MPs: Drug regulators slow on uptake

Shame, shame on Britain's National Health Service. Parliament is calling the agency to task for dragging its feet on reviewing and adopting new drugs. A House of Commons committee also criticizes NHS experts for failing to toss out old treatments that aren't considered effective anymore.

According to the critical MPs, the National Institute for Clinical Excellence--which is charged with decided which drugs and treatments the NHS will pay for--makes decisions not based on empirical evidence and without regard to the NHS budget. The MPs suggested that all drugs be appraised as they're launched, and the the most cost-effective be made available immediately.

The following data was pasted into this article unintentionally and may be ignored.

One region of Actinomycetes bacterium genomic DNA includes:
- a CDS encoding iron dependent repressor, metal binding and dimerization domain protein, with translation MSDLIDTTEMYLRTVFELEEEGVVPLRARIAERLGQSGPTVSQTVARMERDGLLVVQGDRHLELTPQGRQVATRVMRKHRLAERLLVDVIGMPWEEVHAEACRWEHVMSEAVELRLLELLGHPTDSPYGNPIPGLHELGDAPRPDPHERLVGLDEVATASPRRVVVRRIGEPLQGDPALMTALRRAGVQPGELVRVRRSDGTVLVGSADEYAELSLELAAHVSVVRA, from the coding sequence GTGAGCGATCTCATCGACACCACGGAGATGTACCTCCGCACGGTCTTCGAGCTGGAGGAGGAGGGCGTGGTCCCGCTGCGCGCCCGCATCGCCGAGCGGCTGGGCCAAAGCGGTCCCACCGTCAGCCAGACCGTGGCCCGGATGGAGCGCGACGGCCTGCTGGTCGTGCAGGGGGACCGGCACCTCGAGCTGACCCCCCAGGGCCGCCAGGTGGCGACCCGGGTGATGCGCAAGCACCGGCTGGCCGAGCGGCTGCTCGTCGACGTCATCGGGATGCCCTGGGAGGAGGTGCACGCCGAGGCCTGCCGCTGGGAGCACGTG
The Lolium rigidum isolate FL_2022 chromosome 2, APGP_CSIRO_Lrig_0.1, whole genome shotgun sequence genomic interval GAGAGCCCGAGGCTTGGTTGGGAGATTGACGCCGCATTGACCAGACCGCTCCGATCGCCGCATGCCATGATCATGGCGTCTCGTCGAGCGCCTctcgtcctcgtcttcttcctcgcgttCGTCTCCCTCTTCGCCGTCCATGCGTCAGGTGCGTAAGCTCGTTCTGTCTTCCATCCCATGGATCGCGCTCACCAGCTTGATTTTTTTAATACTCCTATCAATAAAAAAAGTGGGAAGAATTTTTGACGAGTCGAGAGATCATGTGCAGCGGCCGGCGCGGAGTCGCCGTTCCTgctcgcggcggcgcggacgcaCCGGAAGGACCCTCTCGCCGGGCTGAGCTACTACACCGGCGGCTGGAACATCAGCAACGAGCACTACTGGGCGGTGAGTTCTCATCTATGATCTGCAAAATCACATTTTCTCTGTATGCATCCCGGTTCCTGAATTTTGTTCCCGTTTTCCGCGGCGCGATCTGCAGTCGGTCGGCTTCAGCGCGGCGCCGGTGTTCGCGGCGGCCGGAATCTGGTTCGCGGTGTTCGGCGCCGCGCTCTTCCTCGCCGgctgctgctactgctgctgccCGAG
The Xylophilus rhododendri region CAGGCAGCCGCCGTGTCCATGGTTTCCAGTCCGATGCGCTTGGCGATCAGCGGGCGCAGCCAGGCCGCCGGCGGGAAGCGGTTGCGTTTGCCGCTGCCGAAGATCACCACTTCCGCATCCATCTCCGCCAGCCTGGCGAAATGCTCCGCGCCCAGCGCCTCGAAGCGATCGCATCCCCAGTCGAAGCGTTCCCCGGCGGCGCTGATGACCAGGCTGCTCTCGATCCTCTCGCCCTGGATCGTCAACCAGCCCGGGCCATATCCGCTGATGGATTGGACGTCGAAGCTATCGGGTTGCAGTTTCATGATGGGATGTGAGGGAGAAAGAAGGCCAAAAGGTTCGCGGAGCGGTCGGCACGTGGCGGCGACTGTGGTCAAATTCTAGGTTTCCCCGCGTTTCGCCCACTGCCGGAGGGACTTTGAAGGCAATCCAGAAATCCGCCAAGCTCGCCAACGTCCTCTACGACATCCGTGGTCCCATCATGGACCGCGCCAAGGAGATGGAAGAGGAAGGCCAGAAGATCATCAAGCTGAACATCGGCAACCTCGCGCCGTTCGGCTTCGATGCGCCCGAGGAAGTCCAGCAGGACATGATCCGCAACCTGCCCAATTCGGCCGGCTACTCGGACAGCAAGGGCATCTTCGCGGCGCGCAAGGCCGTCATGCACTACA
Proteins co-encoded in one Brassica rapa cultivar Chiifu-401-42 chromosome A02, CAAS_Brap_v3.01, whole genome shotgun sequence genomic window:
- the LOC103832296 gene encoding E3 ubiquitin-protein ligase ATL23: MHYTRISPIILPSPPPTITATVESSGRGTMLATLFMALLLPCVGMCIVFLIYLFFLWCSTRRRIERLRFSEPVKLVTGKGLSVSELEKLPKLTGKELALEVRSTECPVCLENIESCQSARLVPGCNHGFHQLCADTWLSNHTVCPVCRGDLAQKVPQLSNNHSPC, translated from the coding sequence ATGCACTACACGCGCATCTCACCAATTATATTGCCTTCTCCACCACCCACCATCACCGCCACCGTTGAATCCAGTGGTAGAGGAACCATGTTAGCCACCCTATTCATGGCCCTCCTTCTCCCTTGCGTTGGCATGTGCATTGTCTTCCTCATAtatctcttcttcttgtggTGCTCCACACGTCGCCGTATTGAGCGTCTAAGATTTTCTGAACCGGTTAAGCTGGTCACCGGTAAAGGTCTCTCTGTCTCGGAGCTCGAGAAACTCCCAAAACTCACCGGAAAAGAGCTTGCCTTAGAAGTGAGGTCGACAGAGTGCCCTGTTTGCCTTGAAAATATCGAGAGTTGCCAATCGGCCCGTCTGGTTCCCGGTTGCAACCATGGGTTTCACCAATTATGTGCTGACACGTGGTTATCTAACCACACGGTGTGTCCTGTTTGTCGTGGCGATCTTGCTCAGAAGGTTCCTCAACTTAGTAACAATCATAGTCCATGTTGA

The group acknowledged that NICE faces all sorts of challenges to quick work, including scarce resources. The Department of Health, which oversees the NHS and NICE, says it will respond to the report soon.

- read the report in The Telegraph

Related Articles:
Is the NHS really cutting drug spending by 10%?. Report
UK aims to slice drug prices 10%. Report
Europe moves to reclaim center stage. Report

Suggested Articles

Pfizer isn't giving up in biosims. This week, it unveiled launches to three Roche blockbusters, with two already on the market.

Novo Nordisk is betting big on GLP-1 Saxenda in its global obesity push, but England's cost watchdog is unimpressed with the drug's long-term outlook.

Tecentriq didn’t show benefit against simple observation at delaying cancer recurrence or death in patients with muscle-invasive urothelial cancer.